REI’s Dirt, Sweat, and Beers encouraged their participants to visit “our most loved local places” and run, hike, walk, and plog courses from the Bay Area to the Sierra. Sponsorships from Sierra Nevada and Salomon were captured through fun audio stories along the way, mixed in with course navigation and fun facts about the parks they’re visiting.
Lululemon’s virtual SeaWheeze created two courses in downtown Vancouver, allowing participants to run a 10K or half marathon anytime, entertained by ambassadors, run coaches, and drag queens. These courses continue to be run by Vancouver visitors, with a convenient start point and great branding.
SixPack is your new favorite challenge across the UK, with six courses per challenge, beautifully mapped out, with bespoke turn-by-turn navigation. Together, they add up to the full marathon distance. It’s an imaginative event and a legacy for the communities they visit.
These challenges used RunGo’s unique customizable route creation, recorded audio messages, augmented reality navigation, course timing, leaderboards, creative in-event sponsor activations, and digital achievement badges.
Consider how a one-day event can engage participants over a longer period of time, and how creatively we can connect cities to sponsors to races to participants throughout that journey.
Safety is a growth driver: inspired by conversations at the US Trail Running Conference in October 2022, we learned how safety, yes a boring topic – can be a driver of growth. The pandemic saw a huge growth of runners – people who threw on some shoes and went outdoors, to walk, hike, or jog.
Shared by attendee Rosemary, a BIPOC woman trail runner in Washington, was that for people like her, the prospect of trying a running race, noticeably in the trail running community, was hindered by fears of safety.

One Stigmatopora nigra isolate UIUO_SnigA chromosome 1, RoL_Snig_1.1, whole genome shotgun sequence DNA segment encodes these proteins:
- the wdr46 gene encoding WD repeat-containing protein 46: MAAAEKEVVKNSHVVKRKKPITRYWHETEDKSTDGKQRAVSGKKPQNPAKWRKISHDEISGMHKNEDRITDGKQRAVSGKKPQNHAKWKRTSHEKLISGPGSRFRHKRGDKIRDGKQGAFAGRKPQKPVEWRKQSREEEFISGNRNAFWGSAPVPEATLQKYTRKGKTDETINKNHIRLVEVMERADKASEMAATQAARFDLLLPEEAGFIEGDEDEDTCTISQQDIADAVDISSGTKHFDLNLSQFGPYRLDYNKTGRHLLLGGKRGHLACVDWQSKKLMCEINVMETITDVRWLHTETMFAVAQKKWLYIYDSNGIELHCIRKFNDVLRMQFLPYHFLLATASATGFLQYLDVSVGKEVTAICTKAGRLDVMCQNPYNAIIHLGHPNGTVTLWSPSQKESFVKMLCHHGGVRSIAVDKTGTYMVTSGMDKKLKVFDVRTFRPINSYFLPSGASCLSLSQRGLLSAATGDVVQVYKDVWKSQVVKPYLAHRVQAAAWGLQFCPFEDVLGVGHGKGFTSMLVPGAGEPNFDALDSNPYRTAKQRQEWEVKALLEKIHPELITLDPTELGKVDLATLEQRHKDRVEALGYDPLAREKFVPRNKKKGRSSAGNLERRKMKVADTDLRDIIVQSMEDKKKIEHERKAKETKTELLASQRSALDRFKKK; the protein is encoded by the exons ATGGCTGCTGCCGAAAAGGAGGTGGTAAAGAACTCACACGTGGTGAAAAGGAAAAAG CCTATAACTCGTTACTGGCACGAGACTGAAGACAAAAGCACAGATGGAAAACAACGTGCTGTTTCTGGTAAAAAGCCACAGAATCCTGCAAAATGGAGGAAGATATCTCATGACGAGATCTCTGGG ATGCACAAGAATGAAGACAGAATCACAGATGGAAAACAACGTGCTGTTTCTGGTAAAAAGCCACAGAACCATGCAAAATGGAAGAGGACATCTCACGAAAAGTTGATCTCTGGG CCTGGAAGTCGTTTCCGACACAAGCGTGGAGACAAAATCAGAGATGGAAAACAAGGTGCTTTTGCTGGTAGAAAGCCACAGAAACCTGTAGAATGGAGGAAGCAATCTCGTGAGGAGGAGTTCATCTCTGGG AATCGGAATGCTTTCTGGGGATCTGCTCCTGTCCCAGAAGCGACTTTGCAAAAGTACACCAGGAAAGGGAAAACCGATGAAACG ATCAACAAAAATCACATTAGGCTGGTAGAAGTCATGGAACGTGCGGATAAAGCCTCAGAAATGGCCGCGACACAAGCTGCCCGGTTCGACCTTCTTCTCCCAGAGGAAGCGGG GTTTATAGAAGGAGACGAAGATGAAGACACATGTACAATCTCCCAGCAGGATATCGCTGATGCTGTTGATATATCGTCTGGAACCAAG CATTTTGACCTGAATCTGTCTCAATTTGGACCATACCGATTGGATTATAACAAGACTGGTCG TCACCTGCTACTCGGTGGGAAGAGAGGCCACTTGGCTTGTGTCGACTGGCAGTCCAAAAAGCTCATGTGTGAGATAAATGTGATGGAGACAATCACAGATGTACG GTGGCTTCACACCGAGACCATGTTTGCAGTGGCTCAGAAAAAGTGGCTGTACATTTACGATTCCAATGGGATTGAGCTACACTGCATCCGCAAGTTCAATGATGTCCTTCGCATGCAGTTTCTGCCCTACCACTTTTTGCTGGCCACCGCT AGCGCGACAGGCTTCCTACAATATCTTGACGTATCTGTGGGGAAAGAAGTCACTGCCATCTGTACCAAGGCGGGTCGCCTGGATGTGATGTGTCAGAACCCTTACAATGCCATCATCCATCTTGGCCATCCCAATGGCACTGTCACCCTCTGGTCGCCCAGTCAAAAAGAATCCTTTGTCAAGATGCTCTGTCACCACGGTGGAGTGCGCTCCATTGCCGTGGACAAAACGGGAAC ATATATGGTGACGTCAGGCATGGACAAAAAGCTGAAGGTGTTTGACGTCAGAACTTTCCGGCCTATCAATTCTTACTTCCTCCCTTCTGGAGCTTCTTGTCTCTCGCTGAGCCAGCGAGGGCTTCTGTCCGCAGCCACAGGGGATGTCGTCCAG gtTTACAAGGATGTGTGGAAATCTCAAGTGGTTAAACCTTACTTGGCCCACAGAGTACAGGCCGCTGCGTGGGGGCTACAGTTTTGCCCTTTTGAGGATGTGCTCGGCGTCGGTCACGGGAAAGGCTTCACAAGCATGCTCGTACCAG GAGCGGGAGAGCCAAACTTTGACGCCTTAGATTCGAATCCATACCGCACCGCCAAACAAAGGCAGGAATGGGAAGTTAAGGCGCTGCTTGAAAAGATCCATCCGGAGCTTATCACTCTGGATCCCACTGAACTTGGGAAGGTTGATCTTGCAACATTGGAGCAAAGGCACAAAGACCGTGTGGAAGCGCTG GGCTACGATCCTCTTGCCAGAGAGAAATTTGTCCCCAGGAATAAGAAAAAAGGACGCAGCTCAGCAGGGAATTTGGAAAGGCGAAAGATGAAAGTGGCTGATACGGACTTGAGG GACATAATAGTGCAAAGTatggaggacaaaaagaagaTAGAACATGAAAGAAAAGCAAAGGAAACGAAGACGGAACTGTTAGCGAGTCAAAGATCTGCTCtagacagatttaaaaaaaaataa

How can we make new runners feel safe?
A few ways we’ve seen involve:
- Making sure participants don’t get lost on course
- Allowing race directors to see that everyone is on course, or who may be off course
- Helping spectators know where and when to cheer on and support their runners
With confidence that they’ll be safe, more will be convinced to participate. Check out RunGo’s digital course marking and race live tracking features to augment your events. Learn more at rungoapp.com/races
Talk to your new audience: Gen Z registrations are down across the industry. The reasons are unique and widespread. There is no secret solution for this. Talking to your audience will unearth what you can do.
DC Half created a brand and visibility that resonated (listen to the Head Start Podcast episode here). The Queers and Allies Networking Reception at Running USA will seek to address that roughly 21% of Gen Z adults identify as queer, and how to honor that in your event.
Own your event identity: this time of race transition has seen sponsors come and go. Old sponsor activations fall flat, and new ones emerge. With a title sponsor pulling out of an event, how can an event create their own unique brand story that isn’t tied to a corporate sponsor?
Building up to race day, and on race day itself, your experience and presence in the city is not a lost opportunity to engage spectators in person, or capture online viewers through live video feeds, to become next year’s participants.
It’s more urgent than ever for mass participation outdoor fitness events to focus on better courses, engaging race day, thoughtful sponsor activations, extended racer engagement, building your brand and story, and talking to your audience.
Want to talk about where the running event industry is going? Want to be part of it? I’m heading to the annual Running USA conference next week in Denver. Our tech platform RunGo is one of the top 10 running apps and sites, but we’re the largest and only one with race-specific hooks, features, and experience.
Together, we can share ideas, hopes, and the ways we can bring innovation, brand, and audience engagement to life.